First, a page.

They got their answer: People wanted a program grounded in culture, aina, ohana and spirituality, which are all part of Wahi Kana‘aho, according to Lee, who ran a similar program on Molokai.
Lee’s program, which must be staffed around the clock while the youths are at the Waianae facility, received $441,000 from DHS’ Office of Youth Services to fund 17 months of operations. Each 21-day session has a minimum of four youths and can accept up to 10.
The DHS grant was part of an initiative to address racial and ethnic disparities in the juvenile justice system. The Office of Hawaiian Affairs also contributed $200,000.
Wahi Kana‘aho is part of what is called Ho‘opono Mamo, a new civil citation system that provides youths previously arrested for status offenses (truancy, running away, etc.) or first-time misdemeanors an alternative to the juvenile justice system.
During their three-week stay the Wahi Kana‘aho clients are immersed in things Hawaiian.
There are no video games, televisions, computers or cellphones. The teens awake at 5:45 a.m. daily to a schedule of chores, meal-making, music, spiritual reflection, outdoor activities and discussions about Hawaiian values and history.
They learn to prepare a small plot of land for the planting of kalo (taro) and other crops and discuss the importance of the land and ocean to the Hawaiian culture.
Lee uses the process of preparing and harvesting the land as a metaphor, telling the teenagers they need to bring to their lives the same discipline required to successfully cultivate the crops.
So far, roughly 30 youths have gone through Wahi Kana‘aho since it launched in May. All came through the juvenile justice system, and at least half also spent time in foster care, Lee said.
Landon Septimo, a reserved 16-year-old who favors ball caps and lives in Waipio with his family, was one of them. He told the Honolulu Star-Advertiser he got into trouble for misconduct that included truancy and running away. The teenager was one of six boys who graduated from Wahi Kana‘aho’s latest session, which ended last month.
Landon, who is Hawaiian and Filipino, said the program helped him realize he shouldn’t keep his emotions bottled up, which made him depressed and angry a lot. He also realized he needed to express himself more in a truthful manner.
“It really feels good, honestly,” Landon told the Star-Advertiser a few days before his graduation. “The weight just lifted from my shoulders.”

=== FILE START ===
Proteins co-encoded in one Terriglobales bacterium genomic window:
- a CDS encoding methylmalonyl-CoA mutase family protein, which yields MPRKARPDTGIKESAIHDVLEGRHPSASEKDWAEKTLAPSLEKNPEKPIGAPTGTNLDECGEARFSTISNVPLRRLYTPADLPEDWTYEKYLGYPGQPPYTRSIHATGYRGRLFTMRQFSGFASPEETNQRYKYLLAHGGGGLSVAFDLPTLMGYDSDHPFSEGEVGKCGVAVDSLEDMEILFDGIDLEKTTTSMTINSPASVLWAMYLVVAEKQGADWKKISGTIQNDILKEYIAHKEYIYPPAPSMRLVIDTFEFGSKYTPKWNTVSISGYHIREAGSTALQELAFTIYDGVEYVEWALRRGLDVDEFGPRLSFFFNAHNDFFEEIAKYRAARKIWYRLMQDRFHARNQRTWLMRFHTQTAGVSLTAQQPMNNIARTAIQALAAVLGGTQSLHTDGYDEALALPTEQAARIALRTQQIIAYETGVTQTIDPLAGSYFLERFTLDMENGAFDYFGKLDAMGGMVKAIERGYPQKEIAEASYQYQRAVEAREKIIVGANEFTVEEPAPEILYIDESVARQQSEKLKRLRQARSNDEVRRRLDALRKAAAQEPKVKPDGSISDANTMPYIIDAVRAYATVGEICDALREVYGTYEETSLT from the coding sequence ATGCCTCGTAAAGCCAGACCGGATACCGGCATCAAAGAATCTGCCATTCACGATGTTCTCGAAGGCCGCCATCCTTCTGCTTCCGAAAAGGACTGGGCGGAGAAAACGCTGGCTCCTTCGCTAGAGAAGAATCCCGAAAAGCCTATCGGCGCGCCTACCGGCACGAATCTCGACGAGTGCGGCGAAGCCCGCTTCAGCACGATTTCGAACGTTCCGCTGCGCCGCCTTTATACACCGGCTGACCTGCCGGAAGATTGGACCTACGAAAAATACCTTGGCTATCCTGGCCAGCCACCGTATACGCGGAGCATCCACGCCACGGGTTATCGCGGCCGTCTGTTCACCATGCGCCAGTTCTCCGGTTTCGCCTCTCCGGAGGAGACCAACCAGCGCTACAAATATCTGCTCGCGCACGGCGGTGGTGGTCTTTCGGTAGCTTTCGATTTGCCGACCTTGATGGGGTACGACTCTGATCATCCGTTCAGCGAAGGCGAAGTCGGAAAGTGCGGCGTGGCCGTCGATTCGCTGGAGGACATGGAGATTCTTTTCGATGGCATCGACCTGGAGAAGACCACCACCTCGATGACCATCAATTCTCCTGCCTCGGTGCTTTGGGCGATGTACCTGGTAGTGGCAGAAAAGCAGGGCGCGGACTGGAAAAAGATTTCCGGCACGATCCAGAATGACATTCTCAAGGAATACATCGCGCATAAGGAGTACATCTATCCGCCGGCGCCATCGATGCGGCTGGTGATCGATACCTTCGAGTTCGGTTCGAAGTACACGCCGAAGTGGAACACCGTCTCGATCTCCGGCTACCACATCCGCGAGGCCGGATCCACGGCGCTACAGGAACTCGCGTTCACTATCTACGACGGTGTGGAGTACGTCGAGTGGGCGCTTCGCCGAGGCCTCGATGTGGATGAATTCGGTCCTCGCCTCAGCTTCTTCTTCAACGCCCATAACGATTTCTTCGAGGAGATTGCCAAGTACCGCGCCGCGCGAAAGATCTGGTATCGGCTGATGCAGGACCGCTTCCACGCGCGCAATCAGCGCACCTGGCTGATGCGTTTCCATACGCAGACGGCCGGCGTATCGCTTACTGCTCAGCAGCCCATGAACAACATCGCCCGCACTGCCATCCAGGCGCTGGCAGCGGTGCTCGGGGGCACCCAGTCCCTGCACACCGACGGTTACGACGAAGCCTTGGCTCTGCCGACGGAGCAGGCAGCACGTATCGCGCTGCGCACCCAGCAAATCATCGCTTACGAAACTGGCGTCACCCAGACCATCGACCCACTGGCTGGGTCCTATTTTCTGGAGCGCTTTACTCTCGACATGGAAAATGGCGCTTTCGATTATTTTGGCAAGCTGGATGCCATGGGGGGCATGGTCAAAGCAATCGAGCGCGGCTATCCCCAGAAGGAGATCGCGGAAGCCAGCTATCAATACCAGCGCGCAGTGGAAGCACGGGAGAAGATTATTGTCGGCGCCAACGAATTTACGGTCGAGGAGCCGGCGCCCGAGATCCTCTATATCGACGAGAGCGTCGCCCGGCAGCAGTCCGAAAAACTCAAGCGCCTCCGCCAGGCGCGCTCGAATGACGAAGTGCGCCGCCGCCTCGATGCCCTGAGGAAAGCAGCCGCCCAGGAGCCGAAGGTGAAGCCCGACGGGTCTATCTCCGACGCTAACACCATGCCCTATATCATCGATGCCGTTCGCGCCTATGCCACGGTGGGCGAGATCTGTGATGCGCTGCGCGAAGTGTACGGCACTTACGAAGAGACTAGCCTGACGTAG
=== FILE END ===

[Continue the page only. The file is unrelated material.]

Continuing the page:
Pouring out emotions
The centerpiece of Wahi Kana‘aho is the hooponopono session, where participants are told that “everything said at the table stays at the table.” Some youths have more than one.
In preparing for hooponopono, Lee tells his wards they need to first heal themselves before they can mend relationships with others. Forgiveness is vital to the process. The teenagers are encouraged to be honest and to speak from the heart, even if the conversations venture into painful territory.
The exchanges typically end in emotional embraces, with few dry eyes around the table. No one walks away unmoved.
“This place is not a punitive place,” said Jolyn Ballenti, one of the counselors who helps prepare the youths for their hooponopono. “This is a place of healing.”
Once the teens leave the program, they become healers themselves, a skill that can help them maintain a positive path, according to Lee.
He acknowledged that his program might not connect with some youths. One girl ran away days before her graduation.
But the preliminary results of an ongoing evaluation by Katherine Tibbetts, director of evaluation at Queen Lili‘uokalani Trust, have been promising.
During interviews with 14 participants from the first four Wahi Kana‘aho sessions, Tibbetts asked the teenagers to name the greatest strengths of the program. Their responses included learning about themselves and rebuilding broken bonds with family.
One teen summed it up this way: “This program is changing kids’ futures!”